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An Impermanent Life

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An Impermanent Life

Thoughts on eagle trees and fatherhood, from the Hawk's Nest

As the storm raged, the big old Ponderosa snag swayed violently from a mighty gust. Two eagles sitting high above the lake on bare, gnarled branches opened their wings and lifted into the air instantly. With a deafening crack, another exposed rotting root broke and, with panicking ducks on water scattering into the wind, the 100-foot tall, gray weathered tree made a thunderous crash into the lake. 

I had watched this tree for over thirty years; in fact, I named it The Eagle Tree because of so many sightings I had there. Over the years, I watched waves breaking at the roots washing away the soil and rocks that gave this grandfather of the forest its stability. Each year it seemed another dead branch shed and floated away. It was obvious the time was near for the majestic old fellow to lie down. The only disappointing part is I was not with it—I could only imagine how the final moments played out.  

Walking around a bend in the trail I looked west a quarter of a mile to where I always saw The Eagle Tree, but not that morning. A few more steps and I saw its branches sticking out of the water several feet from the shore. A Kingfisher, looking for breakfast, perched on one. 

Sitting at the base of my old friend I couldn’t help but think about the impermanence of all nature—of everything.

It was the first of June and as I was walking toward the old pine I had been thinking of Father’s Day. Specifically about Noah, our son-in-law, who is also a new father. 

I’ve known him for nearly ten years now and have always liked him. When I heard he and Ana were “an item,” I was pleased and it has been exciting watching them develop a loving relationship and marriage. Now there is a baby girl. 

As expected, he has matured during those years, and with that, some attitudes have changed. Things that were important are now set aside and there is a change in his focus. All of this growth has created a man who is intelligent, compassionate and disciplined.  

He was at sea when his daughter, Alice, was born so they didn’t meet until she was two months old. When I saw the pictures and videos of their first time together, I saw a father—a family man with another wonderful focus. 

Speaking of discipline you should have seen him, as cameras flashed and the video rolled, trying to hold it together like a strong sailor. In his words, “I cried like a girl.”

A few weeks later, we met them in Seattle. They were vacationing and we joined them to celebrate his birthday and be with the family. This was our first time being with him and his daughter together. I’m biased, but I think he is one of the most engaged fathers I have been around, and is equally involved in every part of the baby’s care—especially the loving part.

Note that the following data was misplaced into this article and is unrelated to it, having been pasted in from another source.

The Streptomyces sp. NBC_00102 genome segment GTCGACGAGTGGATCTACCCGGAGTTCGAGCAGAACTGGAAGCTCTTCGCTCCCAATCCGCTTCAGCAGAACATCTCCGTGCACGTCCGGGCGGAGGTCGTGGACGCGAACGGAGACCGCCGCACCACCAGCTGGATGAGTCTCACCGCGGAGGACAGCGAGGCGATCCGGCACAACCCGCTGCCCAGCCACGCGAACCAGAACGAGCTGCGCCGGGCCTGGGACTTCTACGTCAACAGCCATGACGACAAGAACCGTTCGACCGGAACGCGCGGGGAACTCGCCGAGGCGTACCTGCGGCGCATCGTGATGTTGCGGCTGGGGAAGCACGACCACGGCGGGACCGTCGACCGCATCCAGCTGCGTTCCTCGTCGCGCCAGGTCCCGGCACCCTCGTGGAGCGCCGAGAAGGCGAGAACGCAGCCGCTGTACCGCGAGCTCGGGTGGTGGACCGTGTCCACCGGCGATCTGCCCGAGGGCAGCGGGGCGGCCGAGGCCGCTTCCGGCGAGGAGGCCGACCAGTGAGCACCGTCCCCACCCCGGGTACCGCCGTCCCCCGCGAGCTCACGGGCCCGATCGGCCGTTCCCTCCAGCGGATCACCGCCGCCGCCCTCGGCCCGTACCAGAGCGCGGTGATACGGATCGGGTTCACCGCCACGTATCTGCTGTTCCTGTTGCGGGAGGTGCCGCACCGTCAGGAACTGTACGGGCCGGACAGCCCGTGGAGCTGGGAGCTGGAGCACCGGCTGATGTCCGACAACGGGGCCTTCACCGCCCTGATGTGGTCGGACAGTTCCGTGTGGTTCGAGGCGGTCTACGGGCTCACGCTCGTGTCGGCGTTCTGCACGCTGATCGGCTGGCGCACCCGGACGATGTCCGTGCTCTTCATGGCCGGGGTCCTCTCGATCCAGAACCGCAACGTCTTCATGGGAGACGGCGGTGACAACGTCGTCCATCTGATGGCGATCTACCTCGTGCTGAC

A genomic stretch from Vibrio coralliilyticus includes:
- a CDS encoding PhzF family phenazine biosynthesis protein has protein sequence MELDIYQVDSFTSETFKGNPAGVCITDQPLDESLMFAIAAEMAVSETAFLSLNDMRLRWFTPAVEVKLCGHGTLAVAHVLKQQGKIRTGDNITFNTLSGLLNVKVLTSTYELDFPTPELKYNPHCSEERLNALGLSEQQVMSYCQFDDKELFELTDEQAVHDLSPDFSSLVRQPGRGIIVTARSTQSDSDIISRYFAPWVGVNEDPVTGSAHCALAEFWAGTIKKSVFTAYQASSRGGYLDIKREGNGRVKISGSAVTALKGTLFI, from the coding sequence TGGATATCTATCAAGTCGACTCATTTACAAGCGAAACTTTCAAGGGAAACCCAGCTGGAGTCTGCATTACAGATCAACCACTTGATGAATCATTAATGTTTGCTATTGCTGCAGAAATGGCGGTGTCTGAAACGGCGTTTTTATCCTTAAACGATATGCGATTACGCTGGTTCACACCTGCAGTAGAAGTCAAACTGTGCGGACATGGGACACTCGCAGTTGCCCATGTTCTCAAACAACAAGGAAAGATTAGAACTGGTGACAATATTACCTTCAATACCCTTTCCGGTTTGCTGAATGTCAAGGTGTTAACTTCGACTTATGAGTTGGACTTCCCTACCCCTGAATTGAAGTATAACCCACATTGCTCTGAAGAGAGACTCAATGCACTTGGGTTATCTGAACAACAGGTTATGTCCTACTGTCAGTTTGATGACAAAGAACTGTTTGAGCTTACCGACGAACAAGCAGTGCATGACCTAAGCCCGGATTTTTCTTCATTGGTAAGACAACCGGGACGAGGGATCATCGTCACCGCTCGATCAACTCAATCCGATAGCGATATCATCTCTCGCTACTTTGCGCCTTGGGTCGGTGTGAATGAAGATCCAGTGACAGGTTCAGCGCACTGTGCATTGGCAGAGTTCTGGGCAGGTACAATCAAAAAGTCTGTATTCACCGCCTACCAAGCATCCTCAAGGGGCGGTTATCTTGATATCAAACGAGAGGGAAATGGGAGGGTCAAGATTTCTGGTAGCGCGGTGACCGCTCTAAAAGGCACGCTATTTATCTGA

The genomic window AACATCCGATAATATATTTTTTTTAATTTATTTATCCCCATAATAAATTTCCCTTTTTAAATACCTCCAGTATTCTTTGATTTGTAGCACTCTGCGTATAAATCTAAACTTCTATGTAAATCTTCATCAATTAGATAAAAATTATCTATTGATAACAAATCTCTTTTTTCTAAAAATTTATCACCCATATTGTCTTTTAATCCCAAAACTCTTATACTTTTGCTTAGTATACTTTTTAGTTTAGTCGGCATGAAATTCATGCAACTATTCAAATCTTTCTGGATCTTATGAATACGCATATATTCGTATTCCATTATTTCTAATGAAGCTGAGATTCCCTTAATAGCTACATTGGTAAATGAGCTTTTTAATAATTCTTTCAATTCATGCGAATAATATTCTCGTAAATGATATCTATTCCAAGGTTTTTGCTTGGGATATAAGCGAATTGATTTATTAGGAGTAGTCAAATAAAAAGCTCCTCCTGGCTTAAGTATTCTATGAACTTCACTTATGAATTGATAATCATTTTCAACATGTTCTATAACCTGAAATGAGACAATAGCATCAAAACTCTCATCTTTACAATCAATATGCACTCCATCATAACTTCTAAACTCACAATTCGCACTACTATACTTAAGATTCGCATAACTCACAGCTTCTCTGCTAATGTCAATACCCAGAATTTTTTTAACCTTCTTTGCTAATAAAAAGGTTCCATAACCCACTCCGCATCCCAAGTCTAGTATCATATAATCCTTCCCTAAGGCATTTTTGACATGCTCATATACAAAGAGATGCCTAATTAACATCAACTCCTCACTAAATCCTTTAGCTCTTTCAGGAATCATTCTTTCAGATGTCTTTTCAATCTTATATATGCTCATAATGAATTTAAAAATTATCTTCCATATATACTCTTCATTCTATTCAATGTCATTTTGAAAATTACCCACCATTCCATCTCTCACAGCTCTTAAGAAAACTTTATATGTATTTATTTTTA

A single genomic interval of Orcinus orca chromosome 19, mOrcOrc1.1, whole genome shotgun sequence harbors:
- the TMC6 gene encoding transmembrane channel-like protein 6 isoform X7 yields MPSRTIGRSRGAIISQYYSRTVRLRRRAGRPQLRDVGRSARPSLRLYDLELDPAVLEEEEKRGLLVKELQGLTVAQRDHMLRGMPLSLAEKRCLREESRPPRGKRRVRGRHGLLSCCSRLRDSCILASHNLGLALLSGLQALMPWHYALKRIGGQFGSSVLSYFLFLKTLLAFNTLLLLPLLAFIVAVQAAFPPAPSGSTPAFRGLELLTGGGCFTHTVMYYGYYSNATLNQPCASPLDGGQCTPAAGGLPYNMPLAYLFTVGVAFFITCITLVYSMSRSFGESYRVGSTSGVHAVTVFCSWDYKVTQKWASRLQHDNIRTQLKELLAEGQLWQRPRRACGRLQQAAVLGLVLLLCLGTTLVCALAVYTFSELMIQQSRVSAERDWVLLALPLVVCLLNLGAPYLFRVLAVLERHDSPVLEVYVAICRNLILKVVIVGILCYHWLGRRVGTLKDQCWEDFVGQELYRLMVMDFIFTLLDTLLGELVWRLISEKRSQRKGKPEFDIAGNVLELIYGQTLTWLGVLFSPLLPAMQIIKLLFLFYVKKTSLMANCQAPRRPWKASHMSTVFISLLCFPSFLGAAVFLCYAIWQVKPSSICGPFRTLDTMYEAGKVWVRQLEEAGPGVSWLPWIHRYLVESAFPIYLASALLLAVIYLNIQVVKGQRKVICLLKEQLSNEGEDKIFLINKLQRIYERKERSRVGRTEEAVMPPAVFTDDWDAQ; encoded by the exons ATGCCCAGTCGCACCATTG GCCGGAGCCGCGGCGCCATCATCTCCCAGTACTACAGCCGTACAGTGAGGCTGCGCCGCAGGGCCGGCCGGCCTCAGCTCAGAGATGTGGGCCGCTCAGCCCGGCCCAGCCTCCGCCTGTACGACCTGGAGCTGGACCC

For my part, as a new grandfather, the first time I held that little girl she was only a few hours old. It may sound like a schmaltzy song but my heart opened up in a way it never has before and she crawled right in. I see the same has happened to Noah. 

Now I sit next to The Eagle Tree thinking about impermanence and Father’s Day. At first it felt incongruent, but as I sat with them, the two began to reconcile in my mind. 

I have seen an attitude change in our culture. The expectations of the father of my youth are different, in many ways, from today. There was a day when fatherhood meant providing for the family with food and shelter but not always being present in the family. When there were sons, he taught skills they would need to do the same. Now fathers are more involved in the daily care of the child. The permanence of old attitudes has evolved into a new norm.

When I think of Noah—all of us for that matter—I think about what was important and how, with life experience, perspectives change. As important as our ideas and beliefs were, they are not permanent either. Of course, that doesn’t mean they were wrong at the time; they, too, evolved. When I first met Noah, he was excited and proud, with good reason, of his hot new sports car. He told me about how fast it was, and how tight and flat it cornered. Today he drives an SUV; his needs have changed. His zest for life is intact, but like his ride, it takes a different form.

So, The Eagle Tree is down and the view along the trail is different but I’m sure there is another standing eagle tree somewhere. I will find it and hope it’s permanent enough to last for the next thirty years. If it isn’t, I hope I can be there to see the storm that proves it, too, is impermanent. 

One thing that is not impermanent is Alice’s place in Noah’s heart. Even that will grow and evolve into a larger and more expressive form of love. Happy Father’s Day Noah. 

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Author info

Ernie Hawks Ernie Hawks is a former theater director who has branched into the creative fields of writing and photography. He lives in a cabin in Athol with his lovely wife Linda, and feeds the birds in his spare time.

Tagged as:

fatherhood, eagles, Noah Huston, The Hawk's Nest, Father's Day

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